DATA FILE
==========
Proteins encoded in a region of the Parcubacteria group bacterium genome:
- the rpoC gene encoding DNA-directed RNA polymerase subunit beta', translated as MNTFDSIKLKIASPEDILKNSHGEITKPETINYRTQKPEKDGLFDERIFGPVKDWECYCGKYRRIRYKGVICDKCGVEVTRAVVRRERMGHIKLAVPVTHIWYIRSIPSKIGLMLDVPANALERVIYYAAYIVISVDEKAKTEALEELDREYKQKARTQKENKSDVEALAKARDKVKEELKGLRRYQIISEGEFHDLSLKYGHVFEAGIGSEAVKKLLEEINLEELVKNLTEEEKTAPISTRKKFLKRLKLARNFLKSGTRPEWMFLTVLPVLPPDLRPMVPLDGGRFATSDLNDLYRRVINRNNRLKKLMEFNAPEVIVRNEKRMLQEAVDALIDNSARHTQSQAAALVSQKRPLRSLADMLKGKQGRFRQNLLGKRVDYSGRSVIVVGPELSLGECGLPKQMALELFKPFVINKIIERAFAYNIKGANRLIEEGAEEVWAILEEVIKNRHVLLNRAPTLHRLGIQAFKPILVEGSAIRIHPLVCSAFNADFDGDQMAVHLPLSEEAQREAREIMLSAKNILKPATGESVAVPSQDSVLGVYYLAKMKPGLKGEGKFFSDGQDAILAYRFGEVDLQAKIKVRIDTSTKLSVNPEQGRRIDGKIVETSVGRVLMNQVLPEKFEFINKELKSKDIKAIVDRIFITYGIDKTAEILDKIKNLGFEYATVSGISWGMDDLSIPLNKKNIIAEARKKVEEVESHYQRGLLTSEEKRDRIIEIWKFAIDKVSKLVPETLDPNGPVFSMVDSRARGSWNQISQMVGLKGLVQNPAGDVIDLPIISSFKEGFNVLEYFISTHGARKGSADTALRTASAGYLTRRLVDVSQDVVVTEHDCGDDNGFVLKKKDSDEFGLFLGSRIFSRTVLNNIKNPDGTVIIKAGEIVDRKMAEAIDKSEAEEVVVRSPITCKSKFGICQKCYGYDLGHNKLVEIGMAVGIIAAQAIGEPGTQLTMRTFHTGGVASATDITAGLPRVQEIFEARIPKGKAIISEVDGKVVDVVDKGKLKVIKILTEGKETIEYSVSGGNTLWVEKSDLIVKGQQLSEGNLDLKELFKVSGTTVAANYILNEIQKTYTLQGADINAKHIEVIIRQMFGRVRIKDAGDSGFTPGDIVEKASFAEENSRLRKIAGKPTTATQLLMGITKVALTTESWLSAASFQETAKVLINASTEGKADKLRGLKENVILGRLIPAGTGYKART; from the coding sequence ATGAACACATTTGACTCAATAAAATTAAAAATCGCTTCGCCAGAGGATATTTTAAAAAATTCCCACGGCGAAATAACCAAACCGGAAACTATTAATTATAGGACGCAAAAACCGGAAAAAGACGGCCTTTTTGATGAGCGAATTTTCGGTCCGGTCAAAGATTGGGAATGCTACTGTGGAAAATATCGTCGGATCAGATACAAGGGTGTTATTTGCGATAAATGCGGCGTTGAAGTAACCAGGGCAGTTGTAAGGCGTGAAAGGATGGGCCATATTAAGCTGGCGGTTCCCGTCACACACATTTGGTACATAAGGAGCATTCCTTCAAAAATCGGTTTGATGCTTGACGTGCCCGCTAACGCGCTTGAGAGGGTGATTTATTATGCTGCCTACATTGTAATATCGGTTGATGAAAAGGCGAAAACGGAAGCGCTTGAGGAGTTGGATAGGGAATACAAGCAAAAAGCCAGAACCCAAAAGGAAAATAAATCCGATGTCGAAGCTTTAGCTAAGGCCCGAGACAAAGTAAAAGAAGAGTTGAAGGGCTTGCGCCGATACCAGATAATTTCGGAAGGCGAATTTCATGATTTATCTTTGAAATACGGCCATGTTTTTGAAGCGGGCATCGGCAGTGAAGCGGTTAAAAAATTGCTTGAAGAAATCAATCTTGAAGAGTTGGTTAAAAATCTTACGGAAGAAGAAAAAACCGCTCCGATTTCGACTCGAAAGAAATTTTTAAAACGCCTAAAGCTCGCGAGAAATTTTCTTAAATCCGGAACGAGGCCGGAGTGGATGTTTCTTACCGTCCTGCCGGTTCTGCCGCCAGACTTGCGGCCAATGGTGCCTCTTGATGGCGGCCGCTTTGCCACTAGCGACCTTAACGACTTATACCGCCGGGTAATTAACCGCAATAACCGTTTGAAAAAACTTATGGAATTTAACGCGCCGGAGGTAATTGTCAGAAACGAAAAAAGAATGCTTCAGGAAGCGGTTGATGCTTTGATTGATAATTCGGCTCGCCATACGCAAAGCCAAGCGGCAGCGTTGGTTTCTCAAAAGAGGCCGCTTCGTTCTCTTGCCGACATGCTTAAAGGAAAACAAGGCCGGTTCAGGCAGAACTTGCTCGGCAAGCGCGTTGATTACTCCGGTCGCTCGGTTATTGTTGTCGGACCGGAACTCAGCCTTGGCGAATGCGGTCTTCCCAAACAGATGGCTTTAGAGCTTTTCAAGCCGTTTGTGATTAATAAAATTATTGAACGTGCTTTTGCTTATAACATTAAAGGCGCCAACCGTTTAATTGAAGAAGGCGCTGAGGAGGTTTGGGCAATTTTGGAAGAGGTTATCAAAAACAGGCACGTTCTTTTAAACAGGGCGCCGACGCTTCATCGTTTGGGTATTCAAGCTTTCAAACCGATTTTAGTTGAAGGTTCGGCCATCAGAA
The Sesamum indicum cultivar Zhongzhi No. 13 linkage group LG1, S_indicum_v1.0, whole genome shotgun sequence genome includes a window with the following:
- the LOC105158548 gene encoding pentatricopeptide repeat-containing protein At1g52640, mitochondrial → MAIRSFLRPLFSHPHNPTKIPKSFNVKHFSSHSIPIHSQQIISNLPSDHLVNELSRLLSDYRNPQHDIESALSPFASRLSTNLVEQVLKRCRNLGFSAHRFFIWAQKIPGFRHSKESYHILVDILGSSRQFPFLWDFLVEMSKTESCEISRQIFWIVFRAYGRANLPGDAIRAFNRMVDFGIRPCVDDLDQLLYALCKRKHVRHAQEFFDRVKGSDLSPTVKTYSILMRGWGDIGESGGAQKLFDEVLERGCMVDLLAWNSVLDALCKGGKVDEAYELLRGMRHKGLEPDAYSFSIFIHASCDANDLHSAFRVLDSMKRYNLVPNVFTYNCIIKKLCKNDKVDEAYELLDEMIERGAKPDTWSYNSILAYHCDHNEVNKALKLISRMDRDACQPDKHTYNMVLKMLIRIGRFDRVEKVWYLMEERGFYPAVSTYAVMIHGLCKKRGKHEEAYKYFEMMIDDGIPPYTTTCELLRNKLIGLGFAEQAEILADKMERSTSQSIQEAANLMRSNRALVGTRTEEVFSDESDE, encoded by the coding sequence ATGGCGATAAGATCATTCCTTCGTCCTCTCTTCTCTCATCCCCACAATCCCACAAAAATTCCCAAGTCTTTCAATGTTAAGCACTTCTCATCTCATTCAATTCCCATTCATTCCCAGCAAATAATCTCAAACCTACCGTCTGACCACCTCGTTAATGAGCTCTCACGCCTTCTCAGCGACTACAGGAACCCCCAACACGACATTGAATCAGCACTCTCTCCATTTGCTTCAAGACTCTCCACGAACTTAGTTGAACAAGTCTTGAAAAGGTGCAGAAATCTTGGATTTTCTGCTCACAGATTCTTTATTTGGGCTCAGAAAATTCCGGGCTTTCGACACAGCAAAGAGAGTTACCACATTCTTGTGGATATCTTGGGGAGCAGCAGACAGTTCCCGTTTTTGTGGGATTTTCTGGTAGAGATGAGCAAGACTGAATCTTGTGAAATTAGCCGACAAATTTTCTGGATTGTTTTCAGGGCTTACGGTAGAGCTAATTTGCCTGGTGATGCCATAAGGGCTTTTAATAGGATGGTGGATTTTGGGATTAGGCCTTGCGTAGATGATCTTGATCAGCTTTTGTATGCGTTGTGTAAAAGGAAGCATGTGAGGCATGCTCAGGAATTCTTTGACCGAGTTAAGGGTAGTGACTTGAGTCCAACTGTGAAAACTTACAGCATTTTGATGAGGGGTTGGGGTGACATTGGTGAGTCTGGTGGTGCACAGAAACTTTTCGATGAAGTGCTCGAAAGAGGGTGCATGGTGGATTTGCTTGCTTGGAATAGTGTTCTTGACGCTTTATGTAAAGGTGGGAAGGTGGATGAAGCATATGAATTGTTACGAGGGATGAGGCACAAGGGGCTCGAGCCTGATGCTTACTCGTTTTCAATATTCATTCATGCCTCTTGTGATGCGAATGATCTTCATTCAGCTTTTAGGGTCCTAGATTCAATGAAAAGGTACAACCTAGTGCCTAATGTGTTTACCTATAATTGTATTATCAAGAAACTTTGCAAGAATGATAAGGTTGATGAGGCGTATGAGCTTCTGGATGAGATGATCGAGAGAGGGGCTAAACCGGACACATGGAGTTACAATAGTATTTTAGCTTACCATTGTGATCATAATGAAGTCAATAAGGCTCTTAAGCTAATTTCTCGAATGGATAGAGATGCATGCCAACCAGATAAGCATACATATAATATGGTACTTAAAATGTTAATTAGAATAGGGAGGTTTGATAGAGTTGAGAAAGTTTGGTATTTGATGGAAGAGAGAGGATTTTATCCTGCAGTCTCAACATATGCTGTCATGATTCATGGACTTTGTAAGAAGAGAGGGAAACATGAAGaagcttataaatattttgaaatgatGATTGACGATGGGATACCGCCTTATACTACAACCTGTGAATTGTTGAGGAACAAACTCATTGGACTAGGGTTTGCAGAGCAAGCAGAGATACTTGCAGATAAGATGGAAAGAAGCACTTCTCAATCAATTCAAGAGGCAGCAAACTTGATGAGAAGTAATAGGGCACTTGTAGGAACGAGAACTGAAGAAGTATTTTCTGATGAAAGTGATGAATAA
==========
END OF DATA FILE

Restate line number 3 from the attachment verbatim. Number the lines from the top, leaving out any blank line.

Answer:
The Sesamum indicum cultivar Zhongzhi No. 13 linkage group LG1, S_indicum_v1.0, whole genome shotgun sequence genome includes a window with the following: